[Associate Editor's note: This article is actually a chapter from the newly published book, Perspectives on Teaching Singing (Brisbane: Australian Academic Press, 2010), and appears with permission. It is an excellent summation of recent CCM discussions in Journal of Singing.]
WHAT IS MUSIC THEATER VOICE?
MUSIC THEATER VOICE IS A STYLE within the broader field of Contemporary Commercial Music (CCM), previously described as "non-classical" music,1 and includes vocal qualities described in the professional industry as "belt" and "legit."
The belt sound may have originated in the early twentieth century vaudeville, with performers such as May Irwin, Stella Mayhew, Ethel Levey, and Sophie Tucker who sang in a style parodying African American women.2 In 1930, Ethel Merman made belt famous when she sang the final C^sub 5^ (C above middle C) of "I've Got Rhythm" for sixteen bars in a loud chest voice without amplification over a band of brass, reeds, and drums.3 Her performance earned her multiple encores, prompting George Gershwin to visit her during the interval and advise her never to take a singing lesson.4
The growing importance of plot in the American musical of the 1940s and 50s led composers to write melodies that were lower in pitch and more restricted in vocal range, so that the text could be more easily understood. At the same time, composer/writer teams such as Rodgers and Hammerstein wrote more realistic characters, often requiring performers to place vocal expressivity before beauty. Celeste Holm, who first created the role of Ado Annie in Oklahoma (1943), sang Schubert's "An die Musik" for her audition, but was asked if she could also sing in a more "untrained voice." She produced what she described as her "hog call" and got the role.5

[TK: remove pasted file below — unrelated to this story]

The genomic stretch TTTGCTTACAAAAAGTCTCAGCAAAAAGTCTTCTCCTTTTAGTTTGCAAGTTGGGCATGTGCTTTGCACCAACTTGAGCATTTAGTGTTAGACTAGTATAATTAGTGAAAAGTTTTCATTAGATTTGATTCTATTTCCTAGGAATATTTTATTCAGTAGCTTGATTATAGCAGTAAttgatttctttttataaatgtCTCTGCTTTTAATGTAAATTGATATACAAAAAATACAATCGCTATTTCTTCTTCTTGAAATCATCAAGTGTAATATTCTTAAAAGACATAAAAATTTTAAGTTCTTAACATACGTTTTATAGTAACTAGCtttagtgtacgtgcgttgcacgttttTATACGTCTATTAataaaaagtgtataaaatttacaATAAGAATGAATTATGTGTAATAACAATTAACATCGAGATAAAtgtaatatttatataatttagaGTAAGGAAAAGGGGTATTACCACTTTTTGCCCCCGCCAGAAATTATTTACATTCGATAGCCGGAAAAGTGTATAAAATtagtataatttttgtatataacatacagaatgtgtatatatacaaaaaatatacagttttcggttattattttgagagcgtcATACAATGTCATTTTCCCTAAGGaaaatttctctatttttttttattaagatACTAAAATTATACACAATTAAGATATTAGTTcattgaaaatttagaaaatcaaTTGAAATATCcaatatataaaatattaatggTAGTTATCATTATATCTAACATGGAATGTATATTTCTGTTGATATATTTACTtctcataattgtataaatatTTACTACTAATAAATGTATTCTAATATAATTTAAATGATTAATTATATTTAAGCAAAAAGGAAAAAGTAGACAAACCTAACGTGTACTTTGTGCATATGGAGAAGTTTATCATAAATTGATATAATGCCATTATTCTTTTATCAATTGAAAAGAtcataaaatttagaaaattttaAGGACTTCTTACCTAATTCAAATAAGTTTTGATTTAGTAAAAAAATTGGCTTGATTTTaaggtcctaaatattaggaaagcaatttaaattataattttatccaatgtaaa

Music theater sound changed radically with the introduction of the rock musical in the 1960s and 70s. Lead roles in musicals such as Hair (1967), Jesus Christ Superstar (1971), and Rent (1994) required strong contemporary singers that had the stamina for eight shows a week. More recently, the musical Wicked (2003) extended the technical requirements of the female belt sound, requiring an F^sub 5^ in the song "Defying Gravity."
Legit vocal quality is grounded in classical tradition, arising out of the popularity of operetta in the early twentieth century.6 Early music theater singing from the beginning of the twentieth century was almost all classical, although the tessitura was generally lower and the range more restricted than for operatic repertoire. The music theater legit sound was most popular in the musicals of the 1940s, 50s, and 60s, but has generally declined in use since then. It is still a required sound for some roles in music theater productions, such as Johanna in Sweeney Todd (1979) or Fabrizio in Light in the Piazza (2003).
This article will report on responses from a survey of experienced music theater pedagogues from Australia, the United Kingdom, the United States, and Asia about current industry definitions and methods of training. Current knowledge on the vocal health risks for music theater voice will be discussed and a review of scientific literature on the physiology and acoustic characteristics of music theater vocal qualities will be presented. A summary of research on vocal registers and laryngeal mechanisms will be followed by a discussion of registers in the music theater voice, and the implications for vocal health and training. Finally, the article will offer specific recommendations, including an evaluation of the appropriateness of classical methods for teaching the music theater singing voice.
DO WE NEED A PEDAGOGY FOR MUSIC THEATER VOICE?
In the past decade, the demand for training in music theater singing has grown and singing teachers are now seeking specific training methods for this style. In 2001, the president of the National Association of Teachers of Singing (NATS) reported that a workshop in that year on the music theater and belt voice attracted over 300 members from eight countries and forty-six states from the USA. …